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We have specific expertise across these specialist areas and can also help across other tool making and injection moulding requirements

About WSM Plastics


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We are highly experienced across the full production lifecycle from design, prototyping, toolmaking, injection moulding and post moulding services

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How to select the correct injection moulding material

There is a lot to consider when choosing the right plastic resin for a part; it’s basically a science! Here we look at the basic characteristics of polymers with some examples of popular resins and their applications.

To select the best moulding material for your manufacturing project, thinking about the questions below will help guide you to the right material.

What is the intended end use of the part?

– Does the part need to be rigid or flexible?
– Does the part need to withstand pressure or weight?
– Will the parts need to withstand certain temperature variations?
– Will the parts be exposed to other elements or chemicals?

Are there special appearance considerations?

– Is a specific finish required?
– Does a colour need to be matched such as branding and corporate colours?
– Is embossing a consideration?

Do any regulatory requirements apply?

– Will the product be exported and need to meet REACH standards?
– Does the part need to be food safe?
– Will children use the product?

A plastics primer – thermoset vs. thermoplastic

Plastics fall into two basic categories, thermoset plastics, and thermoplastics. To help you remember the difference, think of thermosets just as the term implies, they are “set” during processing.

When thermoset plastics are cured, it “sets” the part into a permanent form. The chemical reaction is not reversible, so parts made with thermosets cannot be re-melted. These materials can be a recycling challenge unless a bio-based polymer is used.

Thermoplastics are heated then cooled in a mould to form a part. Once the parts are cooled, they revert to their original state and can be re-melted and cooled again. For this reason, thermoplastics are easier to reuse and recycle. They comprise the majority of the manufactured polymer resins on the market today and are used in the injection moulding process.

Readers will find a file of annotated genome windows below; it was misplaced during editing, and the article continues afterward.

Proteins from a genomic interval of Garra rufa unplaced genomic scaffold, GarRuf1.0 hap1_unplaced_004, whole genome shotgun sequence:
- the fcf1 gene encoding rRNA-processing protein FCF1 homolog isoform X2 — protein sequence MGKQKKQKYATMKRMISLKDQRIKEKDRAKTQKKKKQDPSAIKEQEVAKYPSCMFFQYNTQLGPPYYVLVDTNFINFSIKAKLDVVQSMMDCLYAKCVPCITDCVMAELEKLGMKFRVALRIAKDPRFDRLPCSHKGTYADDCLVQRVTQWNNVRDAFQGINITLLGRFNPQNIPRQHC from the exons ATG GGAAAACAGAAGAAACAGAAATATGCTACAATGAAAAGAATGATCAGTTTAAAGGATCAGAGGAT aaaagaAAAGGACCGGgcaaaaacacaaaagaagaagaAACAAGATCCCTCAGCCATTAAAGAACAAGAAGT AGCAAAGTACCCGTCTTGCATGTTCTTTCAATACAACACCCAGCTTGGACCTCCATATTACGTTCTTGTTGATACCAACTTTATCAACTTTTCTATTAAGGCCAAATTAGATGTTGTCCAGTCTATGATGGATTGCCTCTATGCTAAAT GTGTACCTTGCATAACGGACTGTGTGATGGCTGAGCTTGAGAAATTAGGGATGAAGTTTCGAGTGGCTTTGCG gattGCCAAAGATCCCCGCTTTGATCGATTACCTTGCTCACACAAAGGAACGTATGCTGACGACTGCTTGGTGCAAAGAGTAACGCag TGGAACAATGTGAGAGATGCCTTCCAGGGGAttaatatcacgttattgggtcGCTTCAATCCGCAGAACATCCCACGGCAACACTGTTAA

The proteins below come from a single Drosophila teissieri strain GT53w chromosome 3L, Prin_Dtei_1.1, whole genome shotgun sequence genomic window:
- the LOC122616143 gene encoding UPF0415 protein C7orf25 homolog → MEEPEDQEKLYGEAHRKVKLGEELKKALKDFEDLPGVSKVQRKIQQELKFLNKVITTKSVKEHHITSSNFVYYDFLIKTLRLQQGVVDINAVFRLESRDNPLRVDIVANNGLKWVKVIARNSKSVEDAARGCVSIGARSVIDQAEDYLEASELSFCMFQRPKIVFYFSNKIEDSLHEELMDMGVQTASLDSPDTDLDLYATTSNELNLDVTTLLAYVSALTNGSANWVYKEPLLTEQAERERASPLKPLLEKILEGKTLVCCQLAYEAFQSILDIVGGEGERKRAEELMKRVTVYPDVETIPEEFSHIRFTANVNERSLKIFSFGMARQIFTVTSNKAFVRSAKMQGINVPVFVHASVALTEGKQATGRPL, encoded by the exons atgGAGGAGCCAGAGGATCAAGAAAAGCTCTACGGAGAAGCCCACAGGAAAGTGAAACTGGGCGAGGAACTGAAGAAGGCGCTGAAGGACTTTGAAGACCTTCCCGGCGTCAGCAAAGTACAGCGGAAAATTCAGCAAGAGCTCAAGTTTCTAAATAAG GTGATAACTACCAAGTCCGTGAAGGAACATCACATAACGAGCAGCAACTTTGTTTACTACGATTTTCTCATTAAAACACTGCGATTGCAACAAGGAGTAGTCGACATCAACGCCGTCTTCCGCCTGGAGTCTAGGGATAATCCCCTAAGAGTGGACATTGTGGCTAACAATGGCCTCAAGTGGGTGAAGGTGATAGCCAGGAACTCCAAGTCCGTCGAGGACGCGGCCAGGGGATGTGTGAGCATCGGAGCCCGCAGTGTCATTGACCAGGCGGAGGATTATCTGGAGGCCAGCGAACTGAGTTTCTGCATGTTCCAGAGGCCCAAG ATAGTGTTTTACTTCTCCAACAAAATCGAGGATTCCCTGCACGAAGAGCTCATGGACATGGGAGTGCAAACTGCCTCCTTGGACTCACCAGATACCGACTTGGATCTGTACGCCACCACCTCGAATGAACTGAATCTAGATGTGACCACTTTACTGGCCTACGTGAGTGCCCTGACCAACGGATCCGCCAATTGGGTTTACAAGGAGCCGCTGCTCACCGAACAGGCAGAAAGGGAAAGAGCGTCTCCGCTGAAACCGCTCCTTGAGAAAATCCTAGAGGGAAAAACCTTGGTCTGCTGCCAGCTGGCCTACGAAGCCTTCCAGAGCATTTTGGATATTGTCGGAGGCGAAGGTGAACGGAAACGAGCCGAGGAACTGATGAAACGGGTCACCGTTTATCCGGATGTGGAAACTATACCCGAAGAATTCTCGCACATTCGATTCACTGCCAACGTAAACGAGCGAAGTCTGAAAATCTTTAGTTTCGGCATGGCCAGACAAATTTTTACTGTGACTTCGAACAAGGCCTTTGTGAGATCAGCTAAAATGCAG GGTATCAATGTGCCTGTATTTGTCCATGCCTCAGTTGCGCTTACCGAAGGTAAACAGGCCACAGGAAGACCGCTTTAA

To recap:

Fine tuning the resin selection

Thermoplastics are categorised by family and type. They fall into three main categories or families: commodity resins, engineering resins, and specialty/high-performance resins.

Speciality/high-performance resins
The high-performance resins come with a higher cost. That is why commodity resins are often used for everyday applications.

Commodity resins
Commodity resins are easy to process and are inexpensive. They are often found in common mass produced items like packaging.

Engineering resins
Engineering resins are more expensive, but offer better strength and resistance to chemicals and environmental exposure.

Within each of these families, there are resins that have different morphology. Morphology describes the arrangement of molecules in a resin and fall into two categories, amorphous and semi-crystalline.

Amorphous resins:
• Shrink less when cooled
• Offer better transparency
• Work well for tight-tolerance applications
• Tend to be brittle
• Lack chemical resistance.

Semi-crystalline resins:
• Tend to be opaque
• Offer good abrasion and chemical resistance
• Are less brittle